Billionaire philanthropist and investor Laurene Powell Jobs, has selected California’s environmental czar to help kickstart her $3.5 billion pledge to address climate change.
Jared Blumenfeld will step down as the Golden State’s Secretary for Environmental Protection later this year to become president of Powell Jobs’ Waverley Street Foundation, California Governor Gavin Newsom announced Friday. Blumenfeld will be in charge of fulfilling a commitment made by Powell Jobs in September 2021 to donate $3.5 billion toward environmental causes over a decade, the foundation said.
“Our planet, and all of us who inhabit it, face no greater threat than our climate crisis. The Waverley Street Foundation was formed to address this crisis with the kind of bold, innovative ideas that are urgently needed,” Powell Jobs, 58, said in a statement. “In Jared, the Waverley Street Foundation will have a proven leader with the vision and experience that this complex global challenge demands.”
It’s unclear which specific causes and nonprofits Waverley Street will fund or what exactly its priorities will be. In a statement, the foundation said Blumenfeld will “support the groundbreaking work being done in communities across the globe to urgently reduce carbon pollution.”
“Our best solutions and climate heroes are in local communities that are struggling for survival. Waverley Street will place community voices at the center of our work,” Blumenfeld said in a statement.
Founded by Powell Jobs in 2016, the Waverley Street Foundation (called the Emerson Collective Foundation until 2019) is her primary philanthropic vehicle. It has assets of nearly $3 billion, according to a tax filing for 2020, the most recent year available. But its activities are shrouded in secrecy. According to IRS tax forms, Powell gave nearly all of the foundation’s grants—$185 million—from 2017 to 2019 to a donor advised fund at the Silicon Valley Community Foundation. Donor advised funds are like philanthropic bank accounts. Sponsoring organizations like Fidelity or in this case, a community foundation like SVCF, invest DAF money so the fund grows. Donors get an immediate tax deduction and can recommend where the money goes over time. DAFs don’t have disclosure requirements or any stipulations on when the money needs to be donated, so it’s unclear if that $185 million has been donated yet or where it went if it has been donated.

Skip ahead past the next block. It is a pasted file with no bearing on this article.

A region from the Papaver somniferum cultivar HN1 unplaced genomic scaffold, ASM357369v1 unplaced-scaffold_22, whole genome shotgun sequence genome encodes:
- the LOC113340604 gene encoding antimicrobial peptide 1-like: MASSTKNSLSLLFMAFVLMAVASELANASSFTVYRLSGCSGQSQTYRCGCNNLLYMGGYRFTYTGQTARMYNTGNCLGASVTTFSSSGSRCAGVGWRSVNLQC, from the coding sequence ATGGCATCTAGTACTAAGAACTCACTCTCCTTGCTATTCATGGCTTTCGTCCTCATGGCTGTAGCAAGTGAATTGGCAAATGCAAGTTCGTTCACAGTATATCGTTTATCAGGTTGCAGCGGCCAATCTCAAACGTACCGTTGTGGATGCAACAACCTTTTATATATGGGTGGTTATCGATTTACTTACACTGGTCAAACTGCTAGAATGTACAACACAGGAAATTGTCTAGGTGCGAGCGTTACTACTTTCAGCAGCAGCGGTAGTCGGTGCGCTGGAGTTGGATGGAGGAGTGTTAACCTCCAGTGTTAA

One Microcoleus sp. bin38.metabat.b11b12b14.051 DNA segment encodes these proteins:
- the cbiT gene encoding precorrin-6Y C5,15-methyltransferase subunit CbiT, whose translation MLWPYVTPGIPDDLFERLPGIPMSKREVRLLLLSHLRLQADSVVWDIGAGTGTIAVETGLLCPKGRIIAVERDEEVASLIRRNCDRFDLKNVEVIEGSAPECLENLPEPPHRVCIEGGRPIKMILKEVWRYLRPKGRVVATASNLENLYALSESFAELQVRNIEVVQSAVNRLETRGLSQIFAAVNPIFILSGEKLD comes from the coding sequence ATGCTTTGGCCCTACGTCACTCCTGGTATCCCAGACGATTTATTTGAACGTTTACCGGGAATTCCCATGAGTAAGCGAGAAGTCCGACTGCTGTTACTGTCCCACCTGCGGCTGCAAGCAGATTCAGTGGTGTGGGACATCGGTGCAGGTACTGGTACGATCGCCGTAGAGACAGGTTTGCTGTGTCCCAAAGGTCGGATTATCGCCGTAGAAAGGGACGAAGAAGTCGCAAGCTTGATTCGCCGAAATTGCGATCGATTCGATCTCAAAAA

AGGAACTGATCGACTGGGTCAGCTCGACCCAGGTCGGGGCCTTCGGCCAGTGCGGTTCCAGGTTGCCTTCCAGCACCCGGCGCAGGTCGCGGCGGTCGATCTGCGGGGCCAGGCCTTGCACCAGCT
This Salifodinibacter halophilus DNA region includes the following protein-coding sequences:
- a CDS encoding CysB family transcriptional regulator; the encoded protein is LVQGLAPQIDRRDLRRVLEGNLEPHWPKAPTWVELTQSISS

A spokesperson for Powell Jobs did not immediately respond to questions from Forbes about her use of DAFs.
Powell Jobs isn’t the only billionaire pledging large sums to help fix climate change through philanthropy. Amazon founder Jeff Bezos committed $10 billion over ten years to address the issue through the Bezos Earth Fund. Swiss billionaire Hansjoerg Wyss pledged $1.5 billion for conservation efforts. Former New York mayor Michael Bloomberg launched a $500 million initiative to close all U.S. coal plants by 2030 and stop the construction of proposed gas plants.
Powell Jobs’ fortune, which Forbes estimates at $15.7 billion, comes primarily from Apple and Disney stock she inherited from her late husband Steve Jobs, who cofounded Apple and animated movie studio Pixar and sold the latter to Disney for $7.4 billion worth of stock in 2006. Since Jobs died in 2011, she’s been putting funds into Emerson Collective, her investment and philanthropic firm, which is similar to Melinda French Gates’ Pivotal Ventures. Through Emerson Collective, Powell Jobs owns a stake in The Atlantic magazine as well as stakes in the Washington Wizards basketball team, the Washington Capitals hockey team, Reese Witherspoon’s Hello Sunshine production company and podcast producer Gimlet Media. She was also an early investor in news website Axios, which just announced a deal to sell itself to Cox Enterprises for $525 million earlier this week.